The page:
DEATHS IN ENGLAND AND WALES IN 1846

BY AGE GROUP, AND AS A PERCENTAGE OF TOTAL DEATHS

From Registrar General's 9th Annual Report)

 

Total Births in 1846 572,625
Total Deaths in 1846 390,315
Population in 1841 15.9 million
Death rate 1 in 41

 

Age Group Number % of total
Under 1 93,644 24
Age 1-5 66,976 17
Age 5-10 16,190 4.1
Age 10-15 9,583 2.5
15-20 12,817 3.3
20-30 29,737 7.6
30-40 25,009 6.4
40-50 23,561 6.0
50-60 23,991 6.1
60-70 31,041 8.0
70-80 34,231 8.8
80-90 19,845 5.1
90-100 3,221 0.83
>100 119 0.03
Unknown age 350 0.09
    100

The infant mortality rate is the deaths for those under the age of 1 as a percentage of births. In 1846 it was 16% for the whole of England and Wales.

With the census of 1841 we have, for the first time, reasonalby accurate information on how many people there were in each age group. In the 1841 census ages for adults were rounded down to the nearest multiple of 5. Below I have used the data from the 1841 census to show the death rate in each age group using as an example the North West Division, which comprised the counties of Lancashire and Cheshire.

Table 2: Annual Mortality as Percentage of Living in the North West Division of England

Average Death Rates for 1838 to 1844 based on population in 1841.

Data abstracted from Annual Reports of Registrar General and Census of 1841

 

Age Group Cheshire Cheshire Lancashire Lancashire
  Male Female Male Female
0 to 1 22.3% 17.5% 26.8% 20.7%
1 to 2 7 6.6 10.8 10.5
2 to 3 3.6 3.4 5.3 5.1
3 to 4 2.6 2.6 3.7 3.6
4 to 5 1.9 1.9 2.6 2.6
5 to 10 1 1 1.2 1.1
10 to 15 0.62 0.67 0.60 0.60
15 to 25 0.94 1.01 0.93 0.94
25 to 35 0.98 1.21 1.05 1.15
35 to 45 1.22 1.39 1.46 1.55
45 to 55 1.80 1.79 2.20 1.99
55 to 65 3.39 3.18 3.78 3.44
65 to 75 7.27 6.76 8.09 7.26
75 to 85 15.38 14.97 16.52 14.89
85 to 95 34.09 25.14 30.14 29.77
95 and over 40 -- 39.4 32.9
All ages 2.375 2.263 2.792 2.561
Living to deaths 42.1 to 1 44.2 to 1 35.8 to 1 39.0 to 1

 

Dorset & Devon ratios for living to deaths were 51.1 (males) and 53.2 (female). Note that the death rate declined steadily after the age of 1 and was lowest for the group aged 10 to 15 where only 0.6% died per annum. The death rate then remained under 2% per annum until the age of 55 and rose steeply thereafter. It is of interest to family historians to know what proportion of children reached the age of marriage. Using information from table 2 I have worked out the losses each year to a cohort of 100 children if these death rates continued for 20 years for the worst of the four cases, males in Lancashire.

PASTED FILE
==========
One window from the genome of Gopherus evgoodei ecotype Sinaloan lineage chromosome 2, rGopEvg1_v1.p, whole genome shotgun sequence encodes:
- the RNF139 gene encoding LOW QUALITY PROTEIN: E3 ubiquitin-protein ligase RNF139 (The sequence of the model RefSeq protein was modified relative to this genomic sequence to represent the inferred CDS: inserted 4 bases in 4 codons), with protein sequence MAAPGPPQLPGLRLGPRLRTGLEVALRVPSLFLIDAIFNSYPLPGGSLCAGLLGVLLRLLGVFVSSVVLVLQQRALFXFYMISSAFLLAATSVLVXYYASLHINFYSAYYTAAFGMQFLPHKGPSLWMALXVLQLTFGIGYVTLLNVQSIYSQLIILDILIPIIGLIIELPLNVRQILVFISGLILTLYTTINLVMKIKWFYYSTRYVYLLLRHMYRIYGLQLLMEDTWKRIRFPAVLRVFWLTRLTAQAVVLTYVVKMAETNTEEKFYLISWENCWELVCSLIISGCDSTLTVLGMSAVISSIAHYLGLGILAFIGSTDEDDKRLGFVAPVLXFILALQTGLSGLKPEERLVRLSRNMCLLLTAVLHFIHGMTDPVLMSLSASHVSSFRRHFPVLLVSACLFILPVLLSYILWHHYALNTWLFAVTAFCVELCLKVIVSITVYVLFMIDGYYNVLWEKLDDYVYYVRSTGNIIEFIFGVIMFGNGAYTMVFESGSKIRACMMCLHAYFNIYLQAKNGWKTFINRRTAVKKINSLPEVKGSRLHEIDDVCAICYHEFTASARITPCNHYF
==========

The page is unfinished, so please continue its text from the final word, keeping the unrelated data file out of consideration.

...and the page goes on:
Table 3: Twenty year survival for Lancashire male children

Year 1 loss is 26.8% to give 73.2
Year 2 loss is a further 10.8% to give 65.3
Year 3 loss is a further 5.3% to give 61.8
Year 4 loss is a further 3.7% to give 59.5
Year 5 loss is a further 2.6% to give 58
Year 5 to year 10 loss is 5 years at 1.2% per annum or a further 6% to give 54.5
Year 10 to 15 loss is 5 years at 0.5% per annum or a further 2.5% to give 53.1
Year 15 to 20 loss is 5 years at 0.93% per annum or a further 4.65% to give 50.7.

Thus in Lancashire in the early 19th century only about half of all male children reached the usual age of marriage. For Manchester, which had one of the worst infant mortality rates, separate calculations show that only 41.3% of males reached the age of 20. The figures for rural England are much better. Infant mortality rates in the South West Division were only 10 to 12% in contrast to the 25% or more in the towns of South Lancashire.  

 

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